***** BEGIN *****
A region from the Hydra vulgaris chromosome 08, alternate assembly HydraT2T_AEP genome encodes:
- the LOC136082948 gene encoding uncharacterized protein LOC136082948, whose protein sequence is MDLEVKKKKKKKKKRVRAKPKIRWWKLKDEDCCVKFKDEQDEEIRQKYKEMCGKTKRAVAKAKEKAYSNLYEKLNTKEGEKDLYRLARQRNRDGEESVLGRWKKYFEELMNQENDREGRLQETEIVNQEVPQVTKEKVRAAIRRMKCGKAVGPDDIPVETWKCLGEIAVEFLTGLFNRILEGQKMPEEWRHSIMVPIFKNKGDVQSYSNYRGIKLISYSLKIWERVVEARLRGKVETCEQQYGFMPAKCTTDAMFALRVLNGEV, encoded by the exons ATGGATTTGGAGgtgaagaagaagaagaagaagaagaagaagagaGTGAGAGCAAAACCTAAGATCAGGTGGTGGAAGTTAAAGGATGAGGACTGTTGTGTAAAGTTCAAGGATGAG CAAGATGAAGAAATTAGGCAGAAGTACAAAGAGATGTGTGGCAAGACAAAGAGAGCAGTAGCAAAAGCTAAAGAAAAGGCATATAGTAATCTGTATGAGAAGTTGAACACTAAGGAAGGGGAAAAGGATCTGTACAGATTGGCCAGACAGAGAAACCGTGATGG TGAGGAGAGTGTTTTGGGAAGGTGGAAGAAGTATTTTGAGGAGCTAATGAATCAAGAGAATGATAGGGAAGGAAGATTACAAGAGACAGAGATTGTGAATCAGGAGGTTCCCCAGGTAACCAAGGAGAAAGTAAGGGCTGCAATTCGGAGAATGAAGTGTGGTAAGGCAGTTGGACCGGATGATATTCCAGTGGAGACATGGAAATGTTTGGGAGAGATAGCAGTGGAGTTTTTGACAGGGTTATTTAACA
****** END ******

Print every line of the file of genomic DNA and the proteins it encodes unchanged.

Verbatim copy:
A region from the Hydra vulgaris chromosome 08, alternate assembly HydraT2T_AEP genome encodes:
- the LOC136082948 gene encoding uncharacterized protein LOC136082948, whose protein sequence is MDLEVKKKKKKKKKRVRAKPKIRWWKLKDEDCCVKFKDEQDEEIRQKYKEMCGKTKRAVAKAKEKAYSNLYEKLNTKEGEKDLYRLARQRNRDGEESVLGRWKKYFEELMNQENDREGRLQETEIVNQEVPQVTKEKVRAAIRRMKCGKAVGPDDIPVETWKCLGEIAVEFLTGLFNRILEGQKMPEEWRHSIMVPIFKNKGDVQSYSNYRGIKLISYSLKIWERVVEARLRGKVETCEQQYGFMPAKCTTDAMFALRVLNGEV, encoded by the exons ATGGATTTGGAGgtgaagaagaagaagaagaagaagaagaagagaGTGAGAGCAAAACCTAAGATCAGGTGGTGGAAGTTAAAGGATGAGGACTGTTGTGTAAAGTTCAAGGATGAG CAAGATGAAGAAATTAGGCAGAAGTACAAAGAGATGTGTGGCAAGACAAAGAGAGCAGTAGCAAAAGCTAAAGAAAAGGCATATAGTAATCTGTATGAGAAGTTGAACACTAAGGAAGGGGAAAAGGATCTGTACAGATTGGCCAGACAGAGAAACCGTGATGG TGAGGAGAGTGTTTTGGGAAGGTGGAAGAAGTATTTTGAGGAGCTAATGAATCAAGAGAATGATAGGGAAGGAAGATTACAAGAGACAGAGATTGTGAATCAGGAGGTTCCCCAGGTAACCAAGGAGAAAGTAAGGGCTGCAATTCGGAGAATGAAGTGTGGTAAGGCAGTTGGACCGGATGATATTCCAGTGGAGACATGGAAATGTTTGGGAGAGATAGCAGTGGAGTTTTTGACAGGGTTATTTAACA